6 - 8 September: 2018 Picturebooks Conference; Synergy and Contradiction: How Picturebooks and Picture Books Work

The aesthetic aspects of storytelling through word and image have been studied extensively in the past thirty-odd years. In 1982, the Swedish scholar Kristin Hallberg launched the concept of iconotext that has been widely employed in discussing the phenomenon. Perry Nodelman's Words about Pictures (1988) was a landmark that placed the subject firmly within children's literature research. The first international conference wholly devoted to the art form was held in Stockholm in 1998, featuring, among others, Jane Doonan and William Moebius. An international network was established in 2007, running biennial conferences and workshops. Dozens of monographs and edited volumes have been published, the most recent More Words about Pictures (2017), edited by Perry Nodelman, Naomi Hamer and Mavis Reimer, and The Routledge Companion to Picturebooks (2017), edited by Bettina Kümmerling-Meibauer.

And yet there is no universal consensus about the object of inquiry, starting with the controversy of spelling. While most scholars agree that the interaction of words and images is essential, there is no clear agreement on the difference between illustrated books and picture book/picturebooks, nor on the differences and similarities between picture books/picturebooks and comics, nor on the relationship between printed and digital texts.

Registration details for this conference will be available shortly; further inquiries may be addressed to Maria Nikolajeva (mn351@cam.ac.uk).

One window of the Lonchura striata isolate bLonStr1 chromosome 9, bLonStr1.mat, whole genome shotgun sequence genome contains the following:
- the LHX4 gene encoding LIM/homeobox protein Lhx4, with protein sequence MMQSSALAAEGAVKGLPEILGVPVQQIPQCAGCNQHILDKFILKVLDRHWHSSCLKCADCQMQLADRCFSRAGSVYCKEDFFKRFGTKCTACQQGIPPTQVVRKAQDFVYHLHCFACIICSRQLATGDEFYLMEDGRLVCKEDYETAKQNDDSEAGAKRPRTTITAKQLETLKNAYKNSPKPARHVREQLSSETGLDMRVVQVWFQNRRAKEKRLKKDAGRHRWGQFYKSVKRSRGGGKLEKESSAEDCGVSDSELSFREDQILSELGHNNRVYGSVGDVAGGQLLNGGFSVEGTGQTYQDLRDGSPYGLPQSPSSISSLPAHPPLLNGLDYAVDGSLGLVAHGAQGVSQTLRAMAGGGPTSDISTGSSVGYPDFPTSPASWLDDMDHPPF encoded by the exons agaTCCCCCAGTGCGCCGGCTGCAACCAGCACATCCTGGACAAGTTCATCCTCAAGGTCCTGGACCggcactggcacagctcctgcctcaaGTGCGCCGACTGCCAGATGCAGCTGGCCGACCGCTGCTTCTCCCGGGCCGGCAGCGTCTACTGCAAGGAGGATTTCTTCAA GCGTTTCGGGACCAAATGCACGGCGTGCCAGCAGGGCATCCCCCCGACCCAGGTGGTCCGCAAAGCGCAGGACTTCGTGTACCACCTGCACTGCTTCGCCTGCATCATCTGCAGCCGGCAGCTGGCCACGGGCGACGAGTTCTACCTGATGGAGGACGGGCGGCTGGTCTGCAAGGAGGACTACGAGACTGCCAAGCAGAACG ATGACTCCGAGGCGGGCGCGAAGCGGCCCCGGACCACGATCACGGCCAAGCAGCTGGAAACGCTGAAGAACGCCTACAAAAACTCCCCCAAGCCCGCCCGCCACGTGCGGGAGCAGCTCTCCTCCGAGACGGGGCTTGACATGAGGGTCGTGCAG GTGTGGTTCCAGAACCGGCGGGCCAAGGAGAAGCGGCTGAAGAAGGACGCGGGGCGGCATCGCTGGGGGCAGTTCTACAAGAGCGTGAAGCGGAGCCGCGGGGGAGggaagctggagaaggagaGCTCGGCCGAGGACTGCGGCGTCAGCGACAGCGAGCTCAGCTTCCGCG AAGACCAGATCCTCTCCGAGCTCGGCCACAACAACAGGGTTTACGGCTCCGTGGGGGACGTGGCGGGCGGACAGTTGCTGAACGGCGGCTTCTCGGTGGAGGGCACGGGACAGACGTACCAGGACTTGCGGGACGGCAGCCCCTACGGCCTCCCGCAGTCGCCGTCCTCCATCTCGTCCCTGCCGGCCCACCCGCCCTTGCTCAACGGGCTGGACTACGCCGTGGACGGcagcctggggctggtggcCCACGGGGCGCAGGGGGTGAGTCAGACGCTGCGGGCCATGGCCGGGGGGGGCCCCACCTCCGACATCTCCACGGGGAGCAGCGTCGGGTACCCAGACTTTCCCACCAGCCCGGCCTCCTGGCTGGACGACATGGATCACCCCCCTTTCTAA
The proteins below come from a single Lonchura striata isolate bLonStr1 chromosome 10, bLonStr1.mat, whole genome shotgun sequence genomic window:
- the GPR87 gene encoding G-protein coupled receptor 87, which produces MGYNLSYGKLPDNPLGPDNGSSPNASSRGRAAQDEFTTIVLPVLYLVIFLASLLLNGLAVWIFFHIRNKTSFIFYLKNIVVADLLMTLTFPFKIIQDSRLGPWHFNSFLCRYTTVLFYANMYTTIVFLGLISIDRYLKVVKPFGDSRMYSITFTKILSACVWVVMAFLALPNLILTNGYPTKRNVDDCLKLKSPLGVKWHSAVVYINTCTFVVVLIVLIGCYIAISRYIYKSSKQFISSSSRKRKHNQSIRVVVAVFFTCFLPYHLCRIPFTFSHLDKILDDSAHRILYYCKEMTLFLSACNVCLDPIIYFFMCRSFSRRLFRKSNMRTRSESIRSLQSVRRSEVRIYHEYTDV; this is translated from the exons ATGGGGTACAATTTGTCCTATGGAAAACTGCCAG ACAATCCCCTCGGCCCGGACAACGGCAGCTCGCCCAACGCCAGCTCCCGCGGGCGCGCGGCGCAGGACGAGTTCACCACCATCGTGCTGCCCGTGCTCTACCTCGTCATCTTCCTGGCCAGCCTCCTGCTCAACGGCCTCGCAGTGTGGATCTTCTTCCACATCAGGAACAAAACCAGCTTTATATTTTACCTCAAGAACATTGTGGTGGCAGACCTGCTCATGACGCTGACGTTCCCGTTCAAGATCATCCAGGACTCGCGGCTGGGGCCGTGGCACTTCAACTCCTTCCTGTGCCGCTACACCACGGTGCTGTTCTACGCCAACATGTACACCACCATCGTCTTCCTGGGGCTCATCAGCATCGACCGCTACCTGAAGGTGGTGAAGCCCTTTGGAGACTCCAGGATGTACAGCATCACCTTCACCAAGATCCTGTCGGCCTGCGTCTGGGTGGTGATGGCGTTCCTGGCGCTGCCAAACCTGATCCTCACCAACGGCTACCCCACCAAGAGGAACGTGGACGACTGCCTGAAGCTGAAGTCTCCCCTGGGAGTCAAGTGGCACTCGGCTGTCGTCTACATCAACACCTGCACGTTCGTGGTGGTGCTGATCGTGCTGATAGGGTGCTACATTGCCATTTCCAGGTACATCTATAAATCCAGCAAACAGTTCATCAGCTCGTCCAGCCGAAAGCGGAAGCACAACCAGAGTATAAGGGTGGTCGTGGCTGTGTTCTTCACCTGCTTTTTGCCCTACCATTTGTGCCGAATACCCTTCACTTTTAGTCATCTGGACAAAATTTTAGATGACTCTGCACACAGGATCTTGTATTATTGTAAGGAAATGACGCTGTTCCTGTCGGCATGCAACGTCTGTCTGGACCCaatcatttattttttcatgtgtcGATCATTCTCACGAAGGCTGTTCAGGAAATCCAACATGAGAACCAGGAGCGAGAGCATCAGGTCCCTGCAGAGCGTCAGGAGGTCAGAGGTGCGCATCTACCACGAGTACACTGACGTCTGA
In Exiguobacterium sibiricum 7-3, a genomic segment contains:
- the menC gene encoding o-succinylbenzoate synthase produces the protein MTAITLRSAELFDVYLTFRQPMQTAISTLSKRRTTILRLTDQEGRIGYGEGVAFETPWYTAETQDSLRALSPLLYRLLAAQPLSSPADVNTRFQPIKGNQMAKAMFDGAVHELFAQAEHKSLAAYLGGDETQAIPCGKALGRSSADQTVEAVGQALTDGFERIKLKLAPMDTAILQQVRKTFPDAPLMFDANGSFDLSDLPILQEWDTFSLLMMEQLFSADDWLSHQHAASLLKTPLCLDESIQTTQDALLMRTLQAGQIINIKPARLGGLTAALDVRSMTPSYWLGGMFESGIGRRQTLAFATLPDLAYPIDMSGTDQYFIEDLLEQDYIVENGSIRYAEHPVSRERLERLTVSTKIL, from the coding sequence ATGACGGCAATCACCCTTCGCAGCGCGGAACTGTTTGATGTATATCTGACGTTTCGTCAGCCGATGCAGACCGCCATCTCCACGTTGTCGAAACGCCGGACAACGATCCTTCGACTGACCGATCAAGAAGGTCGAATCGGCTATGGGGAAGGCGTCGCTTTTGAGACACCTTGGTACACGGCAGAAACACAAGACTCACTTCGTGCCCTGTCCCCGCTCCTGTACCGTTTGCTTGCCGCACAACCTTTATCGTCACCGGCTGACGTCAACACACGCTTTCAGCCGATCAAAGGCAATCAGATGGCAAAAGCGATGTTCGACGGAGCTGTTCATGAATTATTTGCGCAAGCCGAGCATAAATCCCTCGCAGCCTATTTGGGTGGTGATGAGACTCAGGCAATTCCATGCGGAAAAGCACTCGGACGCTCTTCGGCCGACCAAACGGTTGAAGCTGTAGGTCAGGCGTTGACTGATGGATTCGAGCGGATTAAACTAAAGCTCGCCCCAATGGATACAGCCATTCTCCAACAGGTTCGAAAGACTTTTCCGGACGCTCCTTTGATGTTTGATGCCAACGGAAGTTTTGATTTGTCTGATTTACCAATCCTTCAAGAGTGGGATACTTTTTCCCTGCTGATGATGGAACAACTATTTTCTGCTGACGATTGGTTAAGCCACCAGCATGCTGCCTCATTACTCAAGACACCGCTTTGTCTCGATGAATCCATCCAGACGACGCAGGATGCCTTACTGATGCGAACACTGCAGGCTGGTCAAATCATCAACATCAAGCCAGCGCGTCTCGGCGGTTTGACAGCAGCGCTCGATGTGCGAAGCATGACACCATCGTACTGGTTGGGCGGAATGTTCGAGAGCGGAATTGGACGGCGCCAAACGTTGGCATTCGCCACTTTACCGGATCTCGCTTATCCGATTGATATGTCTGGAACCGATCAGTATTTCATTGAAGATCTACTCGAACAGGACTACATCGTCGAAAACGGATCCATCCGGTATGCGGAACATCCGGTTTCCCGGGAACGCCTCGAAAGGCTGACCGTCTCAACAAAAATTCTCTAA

2017 and 2018 events included:

Moving Experiences: Children's Literate Lives in a Mobile Ecology

Professor Margaret Mackey of the University of Alberta delivered this open lecture on March 20, 2018 at the CLRC, on the fluidity of children's literacy in a multi-media focused contemporary society. 

A Bug's Life: Creeping and Crawling through Children's Literature

The one-day symposium was held by the CLRC on November 4, 2017 and featured a keynote from Professor Sarah Annes Brown from Anglia Ruskin University, and a guest appearance from Maya Leonard, the author of Carnegie-nominated Beetle Boy.

University of Cambridge Postgraduate Open Day

The CLRC joined the Faculty of Education for the university's Postgraduate Open Day on Friday, November 3, 2017. After talks by current students and the Faculty of Education, the CLRC had a separate session with presentations and time to meet the staff and students in the research group.

10th Annual Philippa Pearce Memorial Lecture

Celebrated multi-award-winning illustrator and political cartoonist Chris Riddell delivered the 10th Annual Philippa Pearce Memorial Lecture at the CLRC on September 8, 2017.

3rd Cambridge Symposium on Cognitive Approaches to Children's Literature

The CLRC hosted the symposium on March 17 and 18, 2017, with keynotes delivered by Professor Karen Coats from Illinois State University and Professor Rosalind Ridley from the University of Cambridge.